A nationwide boycott against Walgreens is brewing. Here's why

The hashtag #boycottwalgreens has been growing on Twitter and TikTok

By Nicole Karlis

Senior Writer

Published March 10, 2023 12:00PM (EST)

Walgreens exterior (Lane Turner/The Boston Globe via Getty Images)
Walgreens exterior (Lane Turner/The Boston Globe via Getty Images)

California Governor Gavin Newsom recently announced that the state will no longer do business with Walgreens Boots Alliance. In a tweet earlier this week, Newsom declared: "California won't be doing business with Walgreens or any company that cowers to the extremists and puts women's lives at risk. We're done."

According to a press release from Newsom's office, this means the state will not be renewing its $54 million contract with the retail pharmacy. The contract is between the California Department of General Services (DGS) and Walgreens, allowing the state to "procure specialty pharmacy prescription drugs, primarily used by the California Department of Corrections and Rehabilitation (CDCR) and its correctional health care system." Newsom gave formal notice that DGS withdrew its renewal that was set to take effect on May 1, 2023, "and will instead explore other options for furnishing the same services."

As this plays out on a state level, the hashtag #boycottwalgreens has been growing on Twitter and TikTok. "We're boycotting Walgreens," creator Chasing Oz said on TikTok. Hundreds of commenters shared they were moving their prescriptions to other pharmacies.

In his newsletter, filmmaker Michael Moore also advocated for a boycott. "Please join with me and others in a NATIONWIDE BOYCOTT OF WALGREENS," Moore said. "They must reverse their decision immediately. They must acknowledge that nearly 70% of all Americans believe this legal prescription be made easily available to all women — and that the vast majority of Americans still support Roe v Wade.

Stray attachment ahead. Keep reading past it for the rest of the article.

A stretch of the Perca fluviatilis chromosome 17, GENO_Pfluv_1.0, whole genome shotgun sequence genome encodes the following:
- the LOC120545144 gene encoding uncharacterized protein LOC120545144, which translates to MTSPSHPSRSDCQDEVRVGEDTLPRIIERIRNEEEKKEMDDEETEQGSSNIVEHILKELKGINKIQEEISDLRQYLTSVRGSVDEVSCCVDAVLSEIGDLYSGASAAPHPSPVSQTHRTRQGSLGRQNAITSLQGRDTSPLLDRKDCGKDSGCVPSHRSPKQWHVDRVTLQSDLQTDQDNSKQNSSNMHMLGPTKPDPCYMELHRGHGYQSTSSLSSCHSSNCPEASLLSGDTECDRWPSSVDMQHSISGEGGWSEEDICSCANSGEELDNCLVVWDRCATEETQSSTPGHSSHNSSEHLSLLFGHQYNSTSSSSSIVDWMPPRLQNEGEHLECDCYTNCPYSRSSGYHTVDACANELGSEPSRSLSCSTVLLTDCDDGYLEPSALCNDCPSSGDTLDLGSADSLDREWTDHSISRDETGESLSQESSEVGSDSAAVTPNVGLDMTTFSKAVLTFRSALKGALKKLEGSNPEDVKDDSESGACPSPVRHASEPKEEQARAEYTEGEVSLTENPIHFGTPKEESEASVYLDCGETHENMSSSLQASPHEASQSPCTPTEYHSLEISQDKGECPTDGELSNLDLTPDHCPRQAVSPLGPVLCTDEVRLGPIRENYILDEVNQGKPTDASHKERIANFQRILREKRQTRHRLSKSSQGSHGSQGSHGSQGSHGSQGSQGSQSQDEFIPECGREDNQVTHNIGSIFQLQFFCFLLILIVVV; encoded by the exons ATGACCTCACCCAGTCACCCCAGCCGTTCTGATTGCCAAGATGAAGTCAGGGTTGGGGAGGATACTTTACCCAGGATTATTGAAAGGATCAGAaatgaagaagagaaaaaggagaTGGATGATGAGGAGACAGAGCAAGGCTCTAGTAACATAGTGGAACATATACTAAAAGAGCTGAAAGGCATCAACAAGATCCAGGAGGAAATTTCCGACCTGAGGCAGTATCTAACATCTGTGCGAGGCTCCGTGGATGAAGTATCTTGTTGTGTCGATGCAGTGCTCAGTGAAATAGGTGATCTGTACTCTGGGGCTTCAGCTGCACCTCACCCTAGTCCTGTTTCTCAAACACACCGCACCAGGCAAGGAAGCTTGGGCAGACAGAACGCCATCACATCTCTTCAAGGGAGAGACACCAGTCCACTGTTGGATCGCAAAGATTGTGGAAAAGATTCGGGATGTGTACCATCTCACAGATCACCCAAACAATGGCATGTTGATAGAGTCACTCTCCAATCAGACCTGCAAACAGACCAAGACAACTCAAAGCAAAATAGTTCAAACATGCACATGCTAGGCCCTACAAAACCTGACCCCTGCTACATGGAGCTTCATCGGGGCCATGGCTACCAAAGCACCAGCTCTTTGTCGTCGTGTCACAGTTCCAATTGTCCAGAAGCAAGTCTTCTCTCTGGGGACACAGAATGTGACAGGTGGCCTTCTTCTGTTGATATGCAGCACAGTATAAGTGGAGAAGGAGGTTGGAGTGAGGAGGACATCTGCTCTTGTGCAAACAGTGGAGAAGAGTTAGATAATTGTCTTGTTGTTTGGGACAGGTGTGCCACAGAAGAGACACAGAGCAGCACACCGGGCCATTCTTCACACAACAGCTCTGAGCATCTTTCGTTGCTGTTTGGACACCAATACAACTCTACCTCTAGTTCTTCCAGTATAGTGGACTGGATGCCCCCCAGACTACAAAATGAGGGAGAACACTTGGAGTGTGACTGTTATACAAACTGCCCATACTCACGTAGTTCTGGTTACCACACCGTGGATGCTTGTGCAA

The boycott erupted after Walgreens said it will not distribute the mifepristone in dozens of states after conservative state officials threatened legal action against the retailer, as reported by Politico. "Walgreens does not intend to dispense Mifepristone within your state and does not intend to ship Mifepristone into your state from any of our pharmacies," Walgreens said to the attorney general in Kansas in a letter. "If this approach changes, we will be sure to notify you."

Medication abortions occur through the brand name drug Mifeprex. In the two-step process, a pregnant person first takes a mifepristone pill, which has been targeted by conservative legislators recently.  Either 24 to 48 hours later, a second pill containing misoprostol is taken.

"California won't be doing business with Walgreens or any company that cowers to the extremists and puts women's lives at risk."

In January, the Food and Drug Administration (FDA) updated a rule on medication abortion pills which expanded access to retail pharmacies like Walgreens. Previously, the pills could only be dispensed by certified doctors, clinics or a few mail-order pharmacies. While the January update paved the way for more retail pharmacies to dispense the pills, these pharmacies would be required to complete a certification process. At the time of the news of the update, Walgreens said they had plans to get certified. "We intend to become a certified pharmacy under the program," Fraser Engerman, a spokesperson for Walgreens, told The New York Times in January. "We are working through the registration, necessary training of our pharmacists, as well as evaluating our pharmacy network in terms of where we normally dispense products that have extra FDA requirements and will dispense these consistent with federal and state laws."